By John Strege
A move is afoot to provide recreational golfers with some of the same tools available to professional golfers in their efforts to improve their games. For instance, those who want to record video of their swing can now do so by themselves, courtesy of the CamCaddy.
Several companies have devloped devices that measure aspects of one's swing. The latest is NewSpin Golf, which has launched SwingSmart (now available through its website, and soon through retailers).
The SwingSmart is a Bluetooth-enabled sensor that attaches to the shaft and, with the use of an app, wirelessly relays swing information to iPad, iPhone or iPod devices (and soon to Android users). Among the information available is swing speed, face angle, angle of attack and a 3-D swing view that shows the route of the clubhead from any angle.
It also has a training mode, "great for people in the winter months so that they can stay sharp," NewSpin CEO Angelo Papadourakis said. "With training mode, you do not have to hit a golf ball to get your data. You just set up in your regular stance and make a swing. Peter Kostis initiated the training mode. It's a great way to teach people the swing motion without having the pressure of hitting a golf ball."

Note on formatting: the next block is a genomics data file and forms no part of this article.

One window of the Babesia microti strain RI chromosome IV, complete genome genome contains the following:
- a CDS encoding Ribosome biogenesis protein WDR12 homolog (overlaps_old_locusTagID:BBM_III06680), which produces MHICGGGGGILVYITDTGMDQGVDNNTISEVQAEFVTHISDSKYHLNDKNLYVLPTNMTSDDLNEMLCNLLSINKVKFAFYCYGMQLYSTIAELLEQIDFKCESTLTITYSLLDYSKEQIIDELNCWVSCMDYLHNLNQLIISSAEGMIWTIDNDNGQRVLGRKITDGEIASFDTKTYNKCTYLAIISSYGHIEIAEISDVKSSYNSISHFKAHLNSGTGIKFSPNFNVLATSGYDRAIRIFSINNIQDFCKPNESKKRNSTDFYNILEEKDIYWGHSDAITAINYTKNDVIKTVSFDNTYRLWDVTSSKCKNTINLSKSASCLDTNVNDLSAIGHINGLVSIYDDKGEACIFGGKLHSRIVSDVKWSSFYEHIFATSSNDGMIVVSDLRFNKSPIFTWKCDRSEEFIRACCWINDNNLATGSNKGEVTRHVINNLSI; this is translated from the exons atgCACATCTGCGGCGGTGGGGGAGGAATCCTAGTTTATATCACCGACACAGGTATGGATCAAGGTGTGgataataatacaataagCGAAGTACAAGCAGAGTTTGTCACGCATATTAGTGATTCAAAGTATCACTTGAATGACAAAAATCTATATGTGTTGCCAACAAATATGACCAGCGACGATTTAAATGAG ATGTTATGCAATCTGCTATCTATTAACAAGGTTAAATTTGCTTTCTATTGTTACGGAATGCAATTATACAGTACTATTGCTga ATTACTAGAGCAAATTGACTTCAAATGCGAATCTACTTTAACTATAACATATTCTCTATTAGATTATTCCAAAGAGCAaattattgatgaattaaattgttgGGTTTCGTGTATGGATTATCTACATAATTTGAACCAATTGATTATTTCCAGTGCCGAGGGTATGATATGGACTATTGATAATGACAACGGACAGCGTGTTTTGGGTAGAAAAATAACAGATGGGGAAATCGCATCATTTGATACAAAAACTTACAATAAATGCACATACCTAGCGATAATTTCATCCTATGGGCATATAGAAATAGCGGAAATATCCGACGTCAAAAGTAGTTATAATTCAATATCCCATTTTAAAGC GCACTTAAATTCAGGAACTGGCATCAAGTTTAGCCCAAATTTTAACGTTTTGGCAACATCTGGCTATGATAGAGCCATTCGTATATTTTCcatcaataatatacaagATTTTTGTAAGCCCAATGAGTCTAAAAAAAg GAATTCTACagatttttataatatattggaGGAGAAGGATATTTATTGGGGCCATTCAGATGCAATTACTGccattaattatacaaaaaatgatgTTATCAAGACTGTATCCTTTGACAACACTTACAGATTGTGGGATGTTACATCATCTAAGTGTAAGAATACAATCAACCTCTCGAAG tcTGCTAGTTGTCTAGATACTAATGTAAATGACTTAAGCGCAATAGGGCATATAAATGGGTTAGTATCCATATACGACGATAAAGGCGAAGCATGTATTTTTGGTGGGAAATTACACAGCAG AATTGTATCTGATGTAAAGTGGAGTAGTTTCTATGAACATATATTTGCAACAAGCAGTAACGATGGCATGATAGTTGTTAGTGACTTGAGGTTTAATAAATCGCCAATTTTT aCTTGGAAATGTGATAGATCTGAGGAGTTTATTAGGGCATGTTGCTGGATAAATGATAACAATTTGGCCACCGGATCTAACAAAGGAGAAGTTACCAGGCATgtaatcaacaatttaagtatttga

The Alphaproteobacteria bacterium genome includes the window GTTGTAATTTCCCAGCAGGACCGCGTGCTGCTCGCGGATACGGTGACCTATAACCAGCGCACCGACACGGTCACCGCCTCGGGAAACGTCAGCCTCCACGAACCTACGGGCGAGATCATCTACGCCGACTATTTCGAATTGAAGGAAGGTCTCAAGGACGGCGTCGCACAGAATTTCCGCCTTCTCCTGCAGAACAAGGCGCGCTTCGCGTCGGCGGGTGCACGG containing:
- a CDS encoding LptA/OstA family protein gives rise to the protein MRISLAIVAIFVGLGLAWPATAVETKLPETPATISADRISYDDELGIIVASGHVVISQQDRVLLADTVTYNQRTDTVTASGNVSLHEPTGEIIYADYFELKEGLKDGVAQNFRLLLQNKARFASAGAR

The user can email the information to anyone who has the free app, including their teaching pro. "We want to make sure people maintain their relationships with their local pro," Papadourakis said.
Kostis, a prominent teaching pro and CBS golf analyst, was involved in the entire development process of the SwingSmart, by providing insight into the data that would be most beneficial to the golfer. He, too, provides tips on the app and will be featured in an infomercial expected to begin airing soon on Golf Channel.
The question on any of these type devices is whether they're accurate. How, for instance, can a sensor on the shaft detect whether the clubface is open, square or closed through the impact area? "Our face angle is relative to where you started," Papadourakis said. "That's one reason why we included an aiming triangle that allows you to set up square to the target."
Papadourakis said he has tested the SwingSmart against information provided by TrackMan, Vector Pro and FlightScope launch monitors. "The results are pretty amazing as to how accurate they are," he said. "The plus or minus is probably about the same as there's, three percent."
The cost of the SwingSmart is $249.99.